So would I recommend Unison HomeBuyer? Although I can see pros to the program, for the most part, I wouldn’t recommend it. I just don’t like the idea of you giving away a large percentage of your home’s future growth right from the get-go.

Related: 10 Tips for Buying Your First Home the Smart Way

Conclusion:

Unison is a unique company. Are they out to make money? Absolutely!

But so are home equity lenders. Yet with Unison I can use their cash towards an investment opportunity and receive years of return before paying them a cent. For me, that was a worthy tradeoff.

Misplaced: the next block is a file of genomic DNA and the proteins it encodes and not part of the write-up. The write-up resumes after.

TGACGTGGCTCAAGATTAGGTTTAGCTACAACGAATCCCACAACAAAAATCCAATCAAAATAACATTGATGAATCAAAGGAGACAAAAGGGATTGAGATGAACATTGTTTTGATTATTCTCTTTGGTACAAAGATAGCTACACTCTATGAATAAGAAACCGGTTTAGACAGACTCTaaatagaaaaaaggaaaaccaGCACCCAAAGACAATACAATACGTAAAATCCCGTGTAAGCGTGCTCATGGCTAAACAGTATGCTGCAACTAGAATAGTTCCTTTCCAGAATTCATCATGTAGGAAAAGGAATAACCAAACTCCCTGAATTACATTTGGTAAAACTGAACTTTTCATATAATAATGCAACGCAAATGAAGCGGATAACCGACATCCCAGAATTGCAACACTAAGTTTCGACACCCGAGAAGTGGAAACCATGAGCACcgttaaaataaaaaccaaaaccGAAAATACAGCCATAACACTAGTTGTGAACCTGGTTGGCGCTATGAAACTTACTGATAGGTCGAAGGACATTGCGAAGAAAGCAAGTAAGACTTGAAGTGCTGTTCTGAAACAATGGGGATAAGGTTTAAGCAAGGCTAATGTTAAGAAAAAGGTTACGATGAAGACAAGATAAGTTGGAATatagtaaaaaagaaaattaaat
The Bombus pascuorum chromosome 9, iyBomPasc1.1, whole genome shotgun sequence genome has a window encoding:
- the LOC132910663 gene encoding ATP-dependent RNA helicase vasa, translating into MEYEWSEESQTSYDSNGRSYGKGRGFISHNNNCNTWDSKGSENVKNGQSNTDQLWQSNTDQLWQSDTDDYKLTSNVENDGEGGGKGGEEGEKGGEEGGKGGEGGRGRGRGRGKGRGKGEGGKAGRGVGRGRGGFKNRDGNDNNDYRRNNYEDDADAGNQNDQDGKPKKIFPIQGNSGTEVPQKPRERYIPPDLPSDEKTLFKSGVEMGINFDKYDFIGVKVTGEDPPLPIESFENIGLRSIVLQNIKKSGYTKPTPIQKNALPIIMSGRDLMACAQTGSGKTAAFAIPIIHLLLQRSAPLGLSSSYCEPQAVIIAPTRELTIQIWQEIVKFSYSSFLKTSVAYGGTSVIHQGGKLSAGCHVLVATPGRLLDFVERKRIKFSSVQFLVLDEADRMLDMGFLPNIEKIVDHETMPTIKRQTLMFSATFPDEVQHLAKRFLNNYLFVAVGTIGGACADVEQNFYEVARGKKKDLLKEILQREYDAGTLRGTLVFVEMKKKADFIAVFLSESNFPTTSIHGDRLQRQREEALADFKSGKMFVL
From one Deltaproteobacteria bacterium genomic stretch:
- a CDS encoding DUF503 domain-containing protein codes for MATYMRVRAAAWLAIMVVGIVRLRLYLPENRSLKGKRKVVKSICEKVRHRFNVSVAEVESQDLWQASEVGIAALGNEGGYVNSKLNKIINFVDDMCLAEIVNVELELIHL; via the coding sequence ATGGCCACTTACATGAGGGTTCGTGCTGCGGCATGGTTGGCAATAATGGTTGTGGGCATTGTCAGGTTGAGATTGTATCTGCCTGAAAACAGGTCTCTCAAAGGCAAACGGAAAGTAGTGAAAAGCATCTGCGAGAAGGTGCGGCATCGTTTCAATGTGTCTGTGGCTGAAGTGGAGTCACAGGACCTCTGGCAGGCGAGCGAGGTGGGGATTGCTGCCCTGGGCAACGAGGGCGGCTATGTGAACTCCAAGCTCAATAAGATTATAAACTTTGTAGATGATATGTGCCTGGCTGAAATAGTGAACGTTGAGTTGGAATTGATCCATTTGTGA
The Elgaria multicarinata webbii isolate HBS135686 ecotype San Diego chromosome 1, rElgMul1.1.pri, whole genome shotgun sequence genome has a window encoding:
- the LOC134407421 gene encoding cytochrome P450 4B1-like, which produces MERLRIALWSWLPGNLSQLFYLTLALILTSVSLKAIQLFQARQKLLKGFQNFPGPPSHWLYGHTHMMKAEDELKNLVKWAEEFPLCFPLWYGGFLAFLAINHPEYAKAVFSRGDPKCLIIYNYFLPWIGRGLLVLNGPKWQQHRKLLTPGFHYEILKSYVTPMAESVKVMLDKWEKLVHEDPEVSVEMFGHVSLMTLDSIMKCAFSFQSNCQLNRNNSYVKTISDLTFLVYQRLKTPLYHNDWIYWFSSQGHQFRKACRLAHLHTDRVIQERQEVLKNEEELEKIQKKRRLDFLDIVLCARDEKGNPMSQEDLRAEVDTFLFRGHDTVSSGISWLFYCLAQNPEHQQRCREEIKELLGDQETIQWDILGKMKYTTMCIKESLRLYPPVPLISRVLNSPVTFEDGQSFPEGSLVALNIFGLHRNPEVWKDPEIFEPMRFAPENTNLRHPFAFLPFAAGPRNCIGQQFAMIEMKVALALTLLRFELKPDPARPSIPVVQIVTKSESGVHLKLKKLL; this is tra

Unison isn’t right for everybody. But, as someone who’s personally used them, I can tell you that they are legit. And if you’re looking for ways to access your home’s equity for an investment, they totally deserve your consideration. Get started with Unison.

About the author 

Clint Proctor

Hi, I'm Clint! I love writing about everything personal finance. In addition to this site, my work has been featured on several major publications including Business Insider, Forbes, Credit Karma, and U.S. News and World Report. My hope is that you'll be able to find plenty of helpful information and inspiration on this site to help you reach your financial goals. Thanks for visiting!